The evolution

Launched in 1955, the Oyster Perpetual GMT-Master is a true “tool watch”. It evolved continually to offer increasing technical performance.

1955

1955 GMT-Master

Emblematic design in red and blue

On the original 1955 model, the 24-hour graduated bezel insert was divided into two halves – one red, to correspond with daylight hours, and one blue, for night-time. Over the years, the insert has been made available in different colour combinations as well as in single colour versions. Initially made from Plexiglas, it was replaced by anodized aluminium in 1959 and high-technology ceramic in 2005.

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1982

1982 GMT-Master II

Independent hour hand

On the original GMT-Master, the conventional hour hand, the minute hand and the 24-hour hand were synchronized. In 1982, Rolex introduced a new movement that allowed the hour hand to be set independently of the other hands. To clearly mark this evolution, and to avoid any confusion with the GMT-Master, the model fitted with the optimized movement was named the GMT-Master II. From then on, using and setting the watch became easier and more intuitive.

Cerachrom Bezel

2005

2005 GMT-Master II

Ceramic bezel insert

In 2005, Rolex replaced the bezel insert in aluminium with ceramic. As a pioneer in the design and creation of ceramic components, the brand developed its monobloc bezels and monobloc ceramic inserts in-house. Since then – for optimal legibility – the numerals and graduations have been moulded into the ceramic and then coated with a thin layer of gold or platinum via PVD (Physical Vapour Deposition).

2013

2013 GMT-Master II

Two-colour insert

In 2013, Rolex broke new ground when it introduced its first single-piece, two-colour ceramic bezel insert – blue on one half and black on the other – on an Oystersteel version of the GMT-Master II. A year later, it unveiled the two-colour bezel insert in red and blue ceramic, on a GMT-Master II in 18 kt white gold.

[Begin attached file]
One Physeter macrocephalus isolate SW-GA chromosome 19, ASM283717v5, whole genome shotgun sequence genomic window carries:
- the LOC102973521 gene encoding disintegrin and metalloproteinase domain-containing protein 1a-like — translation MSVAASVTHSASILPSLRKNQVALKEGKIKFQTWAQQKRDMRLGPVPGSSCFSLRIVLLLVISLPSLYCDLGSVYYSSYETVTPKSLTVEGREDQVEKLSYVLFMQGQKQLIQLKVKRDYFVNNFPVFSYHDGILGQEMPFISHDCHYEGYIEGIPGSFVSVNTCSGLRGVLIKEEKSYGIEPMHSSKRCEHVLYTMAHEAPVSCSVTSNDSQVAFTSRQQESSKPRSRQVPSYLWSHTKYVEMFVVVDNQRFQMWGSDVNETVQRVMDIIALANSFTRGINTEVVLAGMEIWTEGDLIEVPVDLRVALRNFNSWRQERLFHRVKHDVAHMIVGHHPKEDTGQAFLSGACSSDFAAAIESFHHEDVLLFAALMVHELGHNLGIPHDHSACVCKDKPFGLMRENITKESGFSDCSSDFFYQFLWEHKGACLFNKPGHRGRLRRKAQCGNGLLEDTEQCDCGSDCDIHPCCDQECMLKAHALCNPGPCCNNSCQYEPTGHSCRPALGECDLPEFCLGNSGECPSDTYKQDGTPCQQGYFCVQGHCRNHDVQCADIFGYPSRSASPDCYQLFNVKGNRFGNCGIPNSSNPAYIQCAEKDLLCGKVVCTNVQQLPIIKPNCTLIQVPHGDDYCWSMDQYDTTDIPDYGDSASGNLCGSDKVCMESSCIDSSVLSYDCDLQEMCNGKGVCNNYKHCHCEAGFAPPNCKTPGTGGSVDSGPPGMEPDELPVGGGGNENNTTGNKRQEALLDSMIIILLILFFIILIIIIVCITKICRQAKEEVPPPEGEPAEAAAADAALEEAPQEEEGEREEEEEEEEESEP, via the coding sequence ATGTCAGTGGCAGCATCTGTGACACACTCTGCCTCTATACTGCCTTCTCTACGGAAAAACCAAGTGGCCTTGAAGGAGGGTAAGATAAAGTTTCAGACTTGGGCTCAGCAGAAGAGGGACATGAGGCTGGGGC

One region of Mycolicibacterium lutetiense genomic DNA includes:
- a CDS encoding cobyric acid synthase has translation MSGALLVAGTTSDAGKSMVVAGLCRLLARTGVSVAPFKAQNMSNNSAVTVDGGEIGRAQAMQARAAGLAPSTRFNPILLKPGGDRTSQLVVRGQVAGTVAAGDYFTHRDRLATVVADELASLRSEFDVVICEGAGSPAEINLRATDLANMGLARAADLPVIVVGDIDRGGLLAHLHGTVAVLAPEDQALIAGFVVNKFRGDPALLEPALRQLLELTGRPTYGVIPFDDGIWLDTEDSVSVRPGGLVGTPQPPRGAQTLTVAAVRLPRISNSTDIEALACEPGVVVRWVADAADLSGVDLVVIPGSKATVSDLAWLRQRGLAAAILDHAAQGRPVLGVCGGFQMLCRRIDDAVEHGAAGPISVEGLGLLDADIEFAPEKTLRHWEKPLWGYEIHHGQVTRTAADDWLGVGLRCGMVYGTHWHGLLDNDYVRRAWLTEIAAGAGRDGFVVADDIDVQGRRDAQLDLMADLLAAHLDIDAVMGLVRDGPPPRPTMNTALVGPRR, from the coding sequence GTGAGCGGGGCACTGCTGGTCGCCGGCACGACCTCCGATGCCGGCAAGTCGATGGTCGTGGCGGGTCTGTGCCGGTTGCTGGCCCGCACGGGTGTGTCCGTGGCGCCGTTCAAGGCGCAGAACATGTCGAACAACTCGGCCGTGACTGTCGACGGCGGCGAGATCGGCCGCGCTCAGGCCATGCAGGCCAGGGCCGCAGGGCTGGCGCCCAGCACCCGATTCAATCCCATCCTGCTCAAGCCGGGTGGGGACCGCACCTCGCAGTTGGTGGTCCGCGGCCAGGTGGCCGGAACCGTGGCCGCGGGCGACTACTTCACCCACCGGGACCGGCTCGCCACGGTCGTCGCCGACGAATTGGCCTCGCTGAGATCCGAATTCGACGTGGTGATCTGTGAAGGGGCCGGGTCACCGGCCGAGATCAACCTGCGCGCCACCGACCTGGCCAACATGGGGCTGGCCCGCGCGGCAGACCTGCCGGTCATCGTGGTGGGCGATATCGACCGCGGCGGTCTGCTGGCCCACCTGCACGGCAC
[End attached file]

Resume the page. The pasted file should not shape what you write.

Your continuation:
2014

2014 GMT-Master II

A technological feat

In 2014, Rolex unveiled a red and blue Cerachrom bezel insert – the GMT-Master’s original colour. The company carried out pioneering research to develop a red ceramic corresponding to its aesthetic and quality criteria, and came up with a different approach regarding the initial ceramic mixture.

Rolex found a way to locally modify the chemical composition of each grain, right to the core of the ceramic, and change the colour of half the insert from red to blue, while ensuring a sharp delineation between the two colours.

2018 GMT-Master II

2018

2018 GMT-Master II

New versions

In 2018, Rolex extended its GMT-Master II range with a new version in Oystersteel, equipped with a 24-hour graduated two-colour Cerachrom bezel insert in red and blue ceramic. The lugs and sides of its Oyster case were redesigned, and the watch was fitted on a five-link Jubilee bracelet, equipped with an Oysterlock safety clasp and an Easylink extension system.

Two other versions of the GMT-Master II introduced 18 kt Everose gold to the range for the very first time. The first is crafted entirely from this refined, exclusive alloy, and the second is available in an Everose Rolesor version, combining Oystersteel and Everose gold.

A new movement, calibre 3285, is introduced on the GMT-Master II.

2019

2019 GMT-Master II

Meteorite from outer space

The GMT-Master II in 18 kt white gold presented in 2019 features a meteorite dial.

This dial is crafted from an extremely rare slice of iron meteorite that travelled billions of kilometres across the solar system to reach Earth. During the course of its journey, the metals that constitute the meteorite – essentially iron and nickel – gradually crystallize, producing metallic formations. These natural patterns make each Rolex meteorite dial truly unique.

2022 GMT-Master II

2022

A new perspective

In 2022, Rolex introduced an original version of the GMT-Master II with the crown on the left side of the case and a green and black bezel insert. This new edition of the watch echoes the GMT-Master created in 1955 which accompanied the advent of commercial flight. Adjustments were needed to move the winding crown to the left side of the watch case and the date aperture to 9 o’clock. Changes were also required to the process of measuring the precision of the watch during final testing.

2022 GMT-Master II

2023

A new shade

Rolex introduces two new versions of the GMT-Master II that signal the return of 18 kt yellow gold to the model. The first is a yellow Rolesor version (combining Oystersteel and yellow gold), whereas the second is crafted entirely in this precious metal.

Both share common features. Firstly a dual-colour, 24-hour graduated monobloc Cerachrom bezel insert in grey – a new shade – and black ceramic. On the dial, the name ‘GMT-Master II’ is in a powdered yellow colour.